“Russia’s invasion of Ukraine will further disrupt global markets, will have negative consequences for global grain supplies in the short term, and by disrupting natural gas and fertilizer markets, have negative impacts for producers as they enter a new planting season. This could push up already-high food price inflation…”
In March, global food prices rose by 13% to a new record high. The United Nations’ Food and Agriculture Organisation’s food prices index reached 159.3 after its most pronounced monthly rise in 14 years. Prices for vegetable oils and cereals reached record highs, as did meat and there were also leaps for dairy products and sugar.
Cereal prices were up 17.1% in March and the agency cut its forecasted 2022 global wheat production to 790 million on the presumption that at least 20% of Ukraine’s winter crop would not be harvested. The slump in Black Sea exports will only be partially offset by increases in exports from India, Argentina, the USA and EU.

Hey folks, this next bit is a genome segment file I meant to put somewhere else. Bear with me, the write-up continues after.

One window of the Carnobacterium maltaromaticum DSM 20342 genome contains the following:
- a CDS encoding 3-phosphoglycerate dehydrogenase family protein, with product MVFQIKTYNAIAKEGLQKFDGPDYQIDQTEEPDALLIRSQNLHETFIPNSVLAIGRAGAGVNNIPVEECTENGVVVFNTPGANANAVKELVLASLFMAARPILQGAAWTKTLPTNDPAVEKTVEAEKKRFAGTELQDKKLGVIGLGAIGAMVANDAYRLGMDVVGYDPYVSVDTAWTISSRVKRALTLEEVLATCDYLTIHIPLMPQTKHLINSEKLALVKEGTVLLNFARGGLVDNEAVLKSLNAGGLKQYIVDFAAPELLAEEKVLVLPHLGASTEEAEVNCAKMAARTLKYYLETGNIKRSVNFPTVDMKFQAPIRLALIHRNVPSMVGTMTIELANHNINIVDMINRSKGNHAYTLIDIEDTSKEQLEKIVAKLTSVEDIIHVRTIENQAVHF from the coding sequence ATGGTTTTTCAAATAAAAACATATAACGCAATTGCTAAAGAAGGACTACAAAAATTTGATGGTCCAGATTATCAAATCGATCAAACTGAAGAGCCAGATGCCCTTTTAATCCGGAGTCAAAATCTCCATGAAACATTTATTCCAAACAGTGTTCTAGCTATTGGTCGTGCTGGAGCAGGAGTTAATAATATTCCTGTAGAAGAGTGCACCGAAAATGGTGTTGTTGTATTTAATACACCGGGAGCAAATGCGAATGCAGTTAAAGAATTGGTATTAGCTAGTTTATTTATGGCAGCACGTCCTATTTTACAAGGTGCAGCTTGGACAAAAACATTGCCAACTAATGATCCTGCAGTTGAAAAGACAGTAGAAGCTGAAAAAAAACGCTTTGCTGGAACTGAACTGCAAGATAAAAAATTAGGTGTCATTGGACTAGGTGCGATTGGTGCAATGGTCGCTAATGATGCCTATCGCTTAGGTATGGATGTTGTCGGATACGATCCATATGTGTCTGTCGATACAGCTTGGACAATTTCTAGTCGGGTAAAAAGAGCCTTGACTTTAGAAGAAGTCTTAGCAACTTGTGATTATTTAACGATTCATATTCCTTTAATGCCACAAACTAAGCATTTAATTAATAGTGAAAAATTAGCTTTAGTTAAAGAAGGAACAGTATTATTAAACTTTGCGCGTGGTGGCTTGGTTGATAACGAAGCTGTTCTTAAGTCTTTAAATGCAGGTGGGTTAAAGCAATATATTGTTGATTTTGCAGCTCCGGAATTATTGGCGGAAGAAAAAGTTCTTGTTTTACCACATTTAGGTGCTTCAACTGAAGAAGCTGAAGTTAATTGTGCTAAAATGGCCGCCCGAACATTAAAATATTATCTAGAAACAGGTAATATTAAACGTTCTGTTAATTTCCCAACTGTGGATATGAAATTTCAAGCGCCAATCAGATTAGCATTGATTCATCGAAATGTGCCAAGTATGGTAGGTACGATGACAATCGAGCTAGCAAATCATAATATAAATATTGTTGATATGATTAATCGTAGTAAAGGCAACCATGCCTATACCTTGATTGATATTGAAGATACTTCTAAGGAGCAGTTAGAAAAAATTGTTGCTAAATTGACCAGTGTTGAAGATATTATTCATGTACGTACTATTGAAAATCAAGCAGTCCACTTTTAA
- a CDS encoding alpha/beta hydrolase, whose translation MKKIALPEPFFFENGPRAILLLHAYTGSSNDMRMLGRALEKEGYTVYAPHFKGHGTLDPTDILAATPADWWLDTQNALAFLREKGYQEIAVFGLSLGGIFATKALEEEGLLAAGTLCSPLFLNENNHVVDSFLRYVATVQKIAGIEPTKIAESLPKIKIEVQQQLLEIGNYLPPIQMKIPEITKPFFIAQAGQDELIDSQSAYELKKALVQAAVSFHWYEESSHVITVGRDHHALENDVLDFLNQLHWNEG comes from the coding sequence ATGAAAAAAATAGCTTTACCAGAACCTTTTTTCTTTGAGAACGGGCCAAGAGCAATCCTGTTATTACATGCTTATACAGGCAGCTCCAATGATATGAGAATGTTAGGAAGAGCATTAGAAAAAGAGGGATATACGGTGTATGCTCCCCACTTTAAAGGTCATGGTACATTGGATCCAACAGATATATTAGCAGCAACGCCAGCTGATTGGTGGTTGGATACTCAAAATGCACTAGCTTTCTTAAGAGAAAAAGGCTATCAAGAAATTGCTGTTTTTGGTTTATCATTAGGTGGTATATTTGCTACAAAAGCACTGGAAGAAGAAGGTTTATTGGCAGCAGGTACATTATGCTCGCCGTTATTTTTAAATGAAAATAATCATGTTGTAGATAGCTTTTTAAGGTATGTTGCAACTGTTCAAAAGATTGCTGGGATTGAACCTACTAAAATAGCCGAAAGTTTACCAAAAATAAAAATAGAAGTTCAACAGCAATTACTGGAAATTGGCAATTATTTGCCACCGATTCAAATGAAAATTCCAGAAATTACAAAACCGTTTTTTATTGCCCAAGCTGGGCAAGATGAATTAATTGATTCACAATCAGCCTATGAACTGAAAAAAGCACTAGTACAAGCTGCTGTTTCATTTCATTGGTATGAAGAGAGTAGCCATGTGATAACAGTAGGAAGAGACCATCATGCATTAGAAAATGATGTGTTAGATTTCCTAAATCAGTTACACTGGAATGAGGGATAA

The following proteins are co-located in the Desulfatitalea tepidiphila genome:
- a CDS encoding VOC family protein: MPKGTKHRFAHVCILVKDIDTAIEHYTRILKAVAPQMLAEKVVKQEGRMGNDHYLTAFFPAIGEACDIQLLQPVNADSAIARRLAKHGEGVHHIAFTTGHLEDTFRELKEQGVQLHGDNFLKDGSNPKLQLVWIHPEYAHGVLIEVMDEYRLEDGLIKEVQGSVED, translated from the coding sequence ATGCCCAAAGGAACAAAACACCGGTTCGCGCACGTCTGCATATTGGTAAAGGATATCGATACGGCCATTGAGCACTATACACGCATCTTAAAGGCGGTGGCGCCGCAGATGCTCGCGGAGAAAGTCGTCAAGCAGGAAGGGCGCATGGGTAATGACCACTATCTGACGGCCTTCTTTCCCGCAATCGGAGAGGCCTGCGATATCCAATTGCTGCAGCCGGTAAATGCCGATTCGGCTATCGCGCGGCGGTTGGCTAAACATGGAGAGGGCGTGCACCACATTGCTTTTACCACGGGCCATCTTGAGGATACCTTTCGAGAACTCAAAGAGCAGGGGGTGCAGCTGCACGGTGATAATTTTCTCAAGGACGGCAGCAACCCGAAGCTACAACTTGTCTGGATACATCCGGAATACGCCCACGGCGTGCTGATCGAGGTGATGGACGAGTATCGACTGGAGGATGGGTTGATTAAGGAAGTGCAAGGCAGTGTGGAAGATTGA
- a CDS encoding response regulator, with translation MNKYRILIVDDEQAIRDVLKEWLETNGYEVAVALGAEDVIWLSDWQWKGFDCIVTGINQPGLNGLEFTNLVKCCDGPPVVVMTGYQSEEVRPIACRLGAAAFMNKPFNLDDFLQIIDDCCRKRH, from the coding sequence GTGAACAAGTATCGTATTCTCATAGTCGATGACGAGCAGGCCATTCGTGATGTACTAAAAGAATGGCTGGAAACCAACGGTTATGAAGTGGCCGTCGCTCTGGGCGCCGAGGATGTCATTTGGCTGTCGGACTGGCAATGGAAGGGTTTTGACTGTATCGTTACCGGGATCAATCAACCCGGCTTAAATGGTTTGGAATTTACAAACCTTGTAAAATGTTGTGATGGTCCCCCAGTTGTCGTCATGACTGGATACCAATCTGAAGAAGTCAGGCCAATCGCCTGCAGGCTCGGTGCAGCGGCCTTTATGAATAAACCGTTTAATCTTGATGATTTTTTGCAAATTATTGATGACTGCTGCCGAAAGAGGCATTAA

The global foods crisis will be most keenly, and damagingly felt by poorer nations with vulnerable food security. But consumers in the UK and elsewhere in the developed world will also have to content with even higher prices at the supermarket, butchers and bakers than recent rises.
But rising prices benefit suppliers who are able to maintain production or even increase it. The valuations of energy companies have recently risen sharply as energy commodity prices have soared. BP’s share price is up almost 35% in the past year and Shell’s by over 60%.
One way investors could be cushioning the financial impact of higher energy and fuel prices is to have bought shares in companies, like London-listed BP and Shell, selling energy commodities.
It stands to reason that investing in the stock of publicly listed companies that sell food commodities, or the commodities themselves via ETFs could play a similar role in offsetting some of the cost of food prices inflation. Let’s take a look at a few examples of this kind of investment:
Fidelity published an explanation of why food prices are rising in February, a couple of weeks before Russia invaded Ukraine. At the conclusion of their analysis, the investment platform suggested two funds it offers that “invest in companies either directly or supporting the food production industries”:
- Sarasin Food & Agriculture Opportunities
- Baring Global Agriculture